Managing risk is one-and-done in the same way that getting a haircut is one-and-done: There is no such thing. In a post at Project Bliss, Leigh Espy shares her process for managing risks over the life of the project, while still making time for everything else associated with the project.
Risk in Paces
You want to begin by creating a project risk matrix, which should include “trigger activities” that describe when action is needed. Watch out for such triggers carefully over the life of the project. If and when they do occur, that is when your risk plan comes into play. If mitigation demands a formal change to any of the classic constraints like cost, scope, and schedule, then proceed with a change request. Keep all stakeholders in the loop and current about such changes.
As you do these things, continue to manage your risk matrix:
It is important to continue to monitor and update the risk management plan and Risk Matrix at regular intervals during project execution. You could do this as part of regular team meetings. Additionally, you might meet with team members who can provide information about specific risks through the course of the project. Stay on top of the information and actively manage it.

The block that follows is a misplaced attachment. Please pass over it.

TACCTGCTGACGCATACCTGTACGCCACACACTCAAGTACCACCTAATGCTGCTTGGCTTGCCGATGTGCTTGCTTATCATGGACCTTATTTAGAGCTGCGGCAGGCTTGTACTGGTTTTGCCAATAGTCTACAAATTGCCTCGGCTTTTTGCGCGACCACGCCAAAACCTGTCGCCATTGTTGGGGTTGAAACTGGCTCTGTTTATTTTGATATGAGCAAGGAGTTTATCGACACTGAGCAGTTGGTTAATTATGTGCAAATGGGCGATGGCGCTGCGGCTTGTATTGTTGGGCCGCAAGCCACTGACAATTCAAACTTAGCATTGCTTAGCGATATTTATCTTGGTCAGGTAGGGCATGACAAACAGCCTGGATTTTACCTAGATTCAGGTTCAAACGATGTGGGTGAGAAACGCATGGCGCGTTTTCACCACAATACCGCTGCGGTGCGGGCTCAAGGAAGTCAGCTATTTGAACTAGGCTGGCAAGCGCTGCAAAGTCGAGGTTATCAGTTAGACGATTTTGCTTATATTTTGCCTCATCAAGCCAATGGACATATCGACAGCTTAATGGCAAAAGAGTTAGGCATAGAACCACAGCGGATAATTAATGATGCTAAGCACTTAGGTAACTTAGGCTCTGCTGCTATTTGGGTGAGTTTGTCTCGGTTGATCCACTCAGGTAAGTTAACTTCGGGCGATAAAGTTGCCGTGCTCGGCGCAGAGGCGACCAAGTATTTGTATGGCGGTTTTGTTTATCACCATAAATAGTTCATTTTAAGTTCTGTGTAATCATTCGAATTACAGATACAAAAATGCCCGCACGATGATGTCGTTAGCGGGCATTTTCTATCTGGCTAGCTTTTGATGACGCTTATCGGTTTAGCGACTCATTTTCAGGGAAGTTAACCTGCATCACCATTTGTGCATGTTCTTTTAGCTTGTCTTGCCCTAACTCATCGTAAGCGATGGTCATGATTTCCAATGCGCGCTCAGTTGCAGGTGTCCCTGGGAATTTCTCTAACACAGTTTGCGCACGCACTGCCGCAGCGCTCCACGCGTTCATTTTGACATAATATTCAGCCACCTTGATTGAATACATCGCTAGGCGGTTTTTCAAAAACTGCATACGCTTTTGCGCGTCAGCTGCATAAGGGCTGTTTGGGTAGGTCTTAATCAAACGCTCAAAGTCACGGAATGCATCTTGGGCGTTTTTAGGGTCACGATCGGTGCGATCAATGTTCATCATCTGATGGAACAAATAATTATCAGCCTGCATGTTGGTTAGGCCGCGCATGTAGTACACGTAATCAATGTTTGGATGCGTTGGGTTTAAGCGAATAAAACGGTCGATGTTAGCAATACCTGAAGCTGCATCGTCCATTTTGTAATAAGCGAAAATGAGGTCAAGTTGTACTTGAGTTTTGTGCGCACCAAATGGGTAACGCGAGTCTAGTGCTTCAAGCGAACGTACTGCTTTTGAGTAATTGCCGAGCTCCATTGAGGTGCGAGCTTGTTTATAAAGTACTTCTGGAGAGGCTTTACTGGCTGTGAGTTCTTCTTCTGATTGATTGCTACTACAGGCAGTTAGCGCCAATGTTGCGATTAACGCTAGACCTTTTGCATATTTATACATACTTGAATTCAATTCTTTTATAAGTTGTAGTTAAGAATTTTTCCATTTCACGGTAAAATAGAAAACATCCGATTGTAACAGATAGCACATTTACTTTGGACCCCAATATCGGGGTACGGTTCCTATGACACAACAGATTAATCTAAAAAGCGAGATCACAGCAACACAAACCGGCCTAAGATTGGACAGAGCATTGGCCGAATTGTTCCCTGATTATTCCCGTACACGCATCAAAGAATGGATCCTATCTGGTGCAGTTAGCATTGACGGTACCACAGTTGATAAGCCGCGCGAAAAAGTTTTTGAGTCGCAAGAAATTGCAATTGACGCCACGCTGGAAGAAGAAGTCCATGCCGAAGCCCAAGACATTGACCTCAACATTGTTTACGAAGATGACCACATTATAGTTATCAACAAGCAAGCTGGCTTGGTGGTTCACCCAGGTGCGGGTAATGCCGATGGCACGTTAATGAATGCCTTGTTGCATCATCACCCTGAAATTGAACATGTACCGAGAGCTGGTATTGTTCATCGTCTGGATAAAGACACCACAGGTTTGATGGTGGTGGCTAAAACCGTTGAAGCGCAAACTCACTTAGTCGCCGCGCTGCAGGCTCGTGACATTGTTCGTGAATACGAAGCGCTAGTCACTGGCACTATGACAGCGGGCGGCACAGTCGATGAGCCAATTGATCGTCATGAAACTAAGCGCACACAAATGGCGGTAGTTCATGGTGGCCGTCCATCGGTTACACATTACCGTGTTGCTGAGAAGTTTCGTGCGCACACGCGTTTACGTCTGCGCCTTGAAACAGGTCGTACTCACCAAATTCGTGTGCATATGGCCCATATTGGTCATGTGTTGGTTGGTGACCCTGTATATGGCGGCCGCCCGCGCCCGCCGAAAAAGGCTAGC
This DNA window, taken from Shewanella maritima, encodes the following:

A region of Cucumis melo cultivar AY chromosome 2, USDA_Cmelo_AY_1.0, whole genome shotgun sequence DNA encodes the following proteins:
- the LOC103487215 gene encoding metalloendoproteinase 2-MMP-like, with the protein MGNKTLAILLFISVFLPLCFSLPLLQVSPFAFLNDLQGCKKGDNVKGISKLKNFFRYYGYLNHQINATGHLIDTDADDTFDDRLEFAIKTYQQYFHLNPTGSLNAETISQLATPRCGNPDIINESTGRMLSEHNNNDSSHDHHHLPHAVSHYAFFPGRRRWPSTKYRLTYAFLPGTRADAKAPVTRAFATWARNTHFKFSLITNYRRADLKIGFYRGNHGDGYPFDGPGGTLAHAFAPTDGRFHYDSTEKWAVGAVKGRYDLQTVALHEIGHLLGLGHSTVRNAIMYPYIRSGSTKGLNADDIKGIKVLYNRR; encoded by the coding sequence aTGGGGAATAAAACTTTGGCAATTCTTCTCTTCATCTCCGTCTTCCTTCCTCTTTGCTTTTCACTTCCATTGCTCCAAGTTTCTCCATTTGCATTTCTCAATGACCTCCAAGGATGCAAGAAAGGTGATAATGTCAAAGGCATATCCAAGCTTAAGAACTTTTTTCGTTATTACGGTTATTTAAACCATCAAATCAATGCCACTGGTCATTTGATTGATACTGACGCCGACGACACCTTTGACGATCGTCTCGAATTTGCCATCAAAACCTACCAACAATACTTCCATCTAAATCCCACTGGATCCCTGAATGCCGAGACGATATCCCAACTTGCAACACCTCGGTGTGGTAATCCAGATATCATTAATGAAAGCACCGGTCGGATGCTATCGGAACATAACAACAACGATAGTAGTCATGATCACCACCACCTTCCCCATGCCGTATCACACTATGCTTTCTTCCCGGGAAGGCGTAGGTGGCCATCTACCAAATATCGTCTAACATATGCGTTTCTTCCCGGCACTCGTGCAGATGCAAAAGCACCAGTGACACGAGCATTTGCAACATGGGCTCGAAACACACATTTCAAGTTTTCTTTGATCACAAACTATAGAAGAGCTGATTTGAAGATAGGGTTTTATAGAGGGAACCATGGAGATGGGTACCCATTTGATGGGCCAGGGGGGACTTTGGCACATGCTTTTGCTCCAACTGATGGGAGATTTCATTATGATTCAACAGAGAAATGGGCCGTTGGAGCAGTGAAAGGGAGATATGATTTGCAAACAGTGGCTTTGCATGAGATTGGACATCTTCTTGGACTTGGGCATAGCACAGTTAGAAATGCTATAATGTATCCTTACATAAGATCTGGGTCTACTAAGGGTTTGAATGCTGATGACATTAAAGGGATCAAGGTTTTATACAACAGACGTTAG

No risk matrix is perfect though, so be on the lookout for unknowns, or for new circumstances that create new risks. Evaluate their potential impacts. On an especially large and complex project, it could be possible that a dedicated risk management team is required, but this will probably not be needed often. Most of the time, project team members can probably be trusted to take ownership of individual risks while handling their other duties. After all, risk is just another part of the project.
You can view the original post here: http://projectbliss.net/project-risk-management/